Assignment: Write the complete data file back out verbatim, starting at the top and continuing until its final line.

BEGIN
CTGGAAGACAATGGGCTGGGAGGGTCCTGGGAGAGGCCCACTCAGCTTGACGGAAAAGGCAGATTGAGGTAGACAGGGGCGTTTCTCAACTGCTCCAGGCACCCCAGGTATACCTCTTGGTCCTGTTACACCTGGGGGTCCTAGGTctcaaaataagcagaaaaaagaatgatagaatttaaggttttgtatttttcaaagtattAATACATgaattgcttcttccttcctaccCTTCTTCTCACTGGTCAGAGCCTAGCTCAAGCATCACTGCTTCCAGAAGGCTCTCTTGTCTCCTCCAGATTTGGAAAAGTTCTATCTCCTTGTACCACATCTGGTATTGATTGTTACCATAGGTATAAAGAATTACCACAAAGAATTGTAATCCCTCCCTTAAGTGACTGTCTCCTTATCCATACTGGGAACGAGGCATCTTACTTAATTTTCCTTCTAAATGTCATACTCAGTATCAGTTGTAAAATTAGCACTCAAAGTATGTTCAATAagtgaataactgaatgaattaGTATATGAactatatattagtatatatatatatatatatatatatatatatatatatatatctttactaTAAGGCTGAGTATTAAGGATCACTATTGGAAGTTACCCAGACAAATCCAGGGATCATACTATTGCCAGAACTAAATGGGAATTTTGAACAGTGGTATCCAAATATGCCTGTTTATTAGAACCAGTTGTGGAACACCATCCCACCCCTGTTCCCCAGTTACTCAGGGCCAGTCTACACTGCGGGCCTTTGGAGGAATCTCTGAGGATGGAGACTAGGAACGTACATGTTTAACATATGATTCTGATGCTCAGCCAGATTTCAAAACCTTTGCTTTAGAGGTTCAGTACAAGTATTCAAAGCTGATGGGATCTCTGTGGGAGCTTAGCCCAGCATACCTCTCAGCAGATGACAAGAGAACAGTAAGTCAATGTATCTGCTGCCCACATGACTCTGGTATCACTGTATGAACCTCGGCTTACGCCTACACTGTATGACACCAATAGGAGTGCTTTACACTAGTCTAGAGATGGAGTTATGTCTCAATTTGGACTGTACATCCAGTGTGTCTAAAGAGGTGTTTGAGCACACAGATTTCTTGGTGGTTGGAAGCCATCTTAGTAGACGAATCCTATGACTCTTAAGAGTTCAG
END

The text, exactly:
CTGGAAGACAATGGGCTGGGAGGGTCCTGGGAGAGGCCCACTCAGCTTGACGGAAAAGGCAGATTGAGGTAGACAGGGGCGTTTCTCAACTGCTCCAGGCACCCCAGGTATACCTCTTGGTCCTGTTACACCTGGGGGTCCTAGGTctcaaaataagcagaaaaaagaatgatagaatttaaggttttgtatttttcaaagtattAATACATgaattgcttcttccttcctaccCTTCTTCTCACTGGTCAGAGCCTAGCTCAAGCATCACTGCTTCCAGAAGGCTCTCTTGTCTCCTCCAGATTTGGAAAAGTTCTATCTCCTTGTACCACATCTGGTATTGATTGTTACCATAGGTATAAAGAATTACCACAAAGAATTGTAATCCCTCCCTTAAGTGACTGTCTCCTTATCCATACTGGGAACGAGGCATCTTACTTAATTTTCCTTCTAAATGTCATACTCAGTATCAGTTGTAAAATTAGCACTCAAAGTATGTTCAATAagtgaataactgaatgaattaGTATATGAactatatattagtatatatatatatatatatatatatatatatatatatatatctttactaTAAGGCTGAGTATTAAGGATCACTATTGGAAGTTACCCAGACAAATCCAGGGATCATACTATTGCCAGAACTAAATGGGAATTTTGAACAGTGGTATCCAAATATGCCTGTTTATTAGAACCAGTTGTGGAACACCATCCCACCCCTGTTCCCCAGTTACTCAGGGCCAGTCTACACTGCGGGCCTTTGGAGGAATCTCTGAGGATGGAGACTAGGAACGTACATGTTTAACATATGATTCTGATGCTCAGCCAGATTTCAAAACCTTTGCTTTAGAGGTTCAGTACAAGTATTCAAAGCTGATGGGATCTCTGTGGGAGCTTAGCCCAGCATACCTCTCAGCAGATGACAAGAGAACAGTAAGTCAATGTATCTGCTGCCCACATGACTCTGGTATCACTGTATGAACCTCGGCTTACGCCTACACTGTATGACACCAATAGGAGTGCTTTACACTAGTCTAGAGATGGAGTTATGTCTCAATTTGGACTGTACATCCAGTGTGTCTAAAGAGGTGTTTGAGCACACAGATTTCTTGGTGGTTGGAAGCCATCTTAGTAGACGAATCCTATGACTCTTAAGAGTTCAG